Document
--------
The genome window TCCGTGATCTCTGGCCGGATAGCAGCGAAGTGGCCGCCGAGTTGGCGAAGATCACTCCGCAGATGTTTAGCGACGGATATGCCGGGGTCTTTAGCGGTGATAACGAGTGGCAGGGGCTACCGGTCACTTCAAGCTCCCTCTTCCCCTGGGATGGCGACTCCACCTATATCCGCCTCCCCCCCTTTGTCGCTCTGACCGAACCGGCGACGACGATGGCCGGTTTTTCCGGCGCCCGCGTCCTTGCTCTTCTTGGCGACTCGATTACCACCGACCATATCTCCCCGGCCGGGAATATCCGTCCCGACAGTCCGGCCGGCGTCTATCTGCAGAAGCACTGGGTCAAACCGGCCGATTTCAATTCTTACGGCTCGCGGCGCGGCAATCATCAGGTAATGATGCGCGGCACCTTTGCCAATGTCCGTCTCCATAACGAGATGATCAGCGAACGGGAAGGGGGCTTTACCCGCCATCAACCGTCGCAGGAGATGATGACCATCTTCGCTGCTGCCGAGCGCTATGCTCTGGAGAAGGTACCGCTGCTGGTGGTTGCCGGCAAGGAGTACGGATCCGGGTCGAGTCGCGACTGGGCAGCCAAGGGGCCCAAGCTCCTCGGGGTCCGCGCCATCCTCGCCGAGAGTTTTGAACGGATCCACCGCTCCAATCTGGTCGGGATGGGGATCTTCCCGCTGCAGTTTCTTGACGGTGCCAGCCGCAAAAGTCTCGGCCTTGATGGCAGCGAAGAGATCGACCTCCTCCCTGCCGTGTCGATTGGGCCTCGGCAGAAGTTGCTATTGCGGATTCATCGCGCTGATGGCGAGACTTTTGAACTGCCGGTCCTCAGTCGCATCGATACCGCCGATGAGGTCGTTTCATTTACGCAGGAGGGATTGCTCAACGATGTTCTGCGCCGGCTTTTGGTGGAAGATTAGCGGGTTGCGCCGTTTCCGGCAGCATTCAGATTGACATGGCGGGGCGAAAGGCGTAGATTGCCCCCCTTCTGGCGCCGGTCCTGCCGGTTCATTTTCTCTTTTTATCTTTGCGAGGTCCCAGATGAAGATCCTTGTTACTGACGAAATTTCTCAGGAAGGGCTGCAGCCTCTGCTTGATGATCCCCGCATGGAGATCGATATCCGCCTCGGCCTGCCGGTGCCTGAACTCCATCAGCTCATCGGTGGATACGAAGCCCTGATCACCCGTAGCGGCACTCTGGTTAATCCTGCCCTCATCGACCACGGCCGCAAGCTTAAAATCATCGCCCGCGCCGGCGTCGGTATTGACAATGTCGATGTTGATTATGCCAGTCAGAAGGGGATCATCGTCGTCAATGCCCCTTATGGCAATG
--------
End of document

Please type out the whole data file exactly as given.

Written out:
The genome window TCCGTGATCTCTGGCCGGATAGCAGCGAAGTGGCCGCCGAGTTGGCGAAGATCACTCCGCAGATGTTTAGCGACGGATATGCCGGGGTCTTTAGCGGTGATAACGAGTGGCAGGGGCTACCGGTCACTTCAAGCTCCCTCTTCCCCTGGGATGGCGACTCCACCTATATCCGCCTCCCCCCCTTTGTCGCTCTGACCGAACCGGCGACGACGATGGCCGGTTTTTCCGGCGCCCGCGTCCTTGCTCTTCTTGGCGACTCGATTACCACCGACCATATCTCCCCGGCCGGGAATATCCGTCCCGACAGTCCGGCCGGCGTCTATCTGCAGAAGCACTGGGTCAAACCGGCCGATTTCAATTCTTACGGCTCGCGGCGCGGCAATCATCAGGTAATGATGCGCGGCACCTTTGCCAATGTCCGTCTCCATAACGAGATGATCAGCGAACGGGAAGGGGGCTTTACCCGCCATCAACCGTCGCAGGAGATGATGACCATCTTCGCTGCTGCCGAGCGCTATGCTCTGGAGAAGGTACCGCTGCTGGTGGTTGCCGGCAAGGAGTACGGATCCGGGTCGAGTCGCGACTGGGCAGCCAAGGGGCCCAAGCTCCTCGGGGTCCGCGCCATCCTCGCCGAGAGTTTTGAACGGATCCACCGCTCCAATCTGGTCGGGATGGGGATCTTCCCGCTGCAGTTTCTTGACGGTGCCAGCCGCAAAAGTCTCGGCCTTGATGGCAGCGAAGAGATCGACCTCCTCCCTGCCGTGTCGATTGGGCCTCGGCAGAAGTTGCTATTGCGGATTCATCGCGCTGATGGCGAGACTTTTGAACTGCCGGTCCTCAGTCGCATCGATACCGCCGATGAGGTCGTTTCATTTACGCAGGAGGGATTGCTCAACGATGTTCTGCGCCGGCTTTTGGTGGAAGATTAGCGGGTTGCGCCGTTTCCGGCAGCATTCAGATTGACATGGCGGGGCGAAAGGCGTAGATTGCCCCCCTTCTGGCGCCGGTCCTGCCGGTTCATTTTCTCTTTTTATCTTTGCGAGGTCCCAGATGAAGATCCTTGTTACTGACGAAATTTCTCAGGAAGGGCTGCAGCCTCTGCTTGATGATCCCCGCATGGAGATCGATATCCGCCTCGGCCTGCCGGTGCCTGAACTCCATCAGCTCATCGGTGGATACGAAGCCCTGATCACCCGTAGCGGCACTCTGGTTAATCCTGCCCTCATCGACCACGGCCGCAAGCTTAAAATCATCGCCCGCGCCGGCGTCGGTATTGACAATGTCGATGTTGATTATGCCAGTCAGAAGGGGATCATCGTCGTCAATGCCCCTTATGGCAATG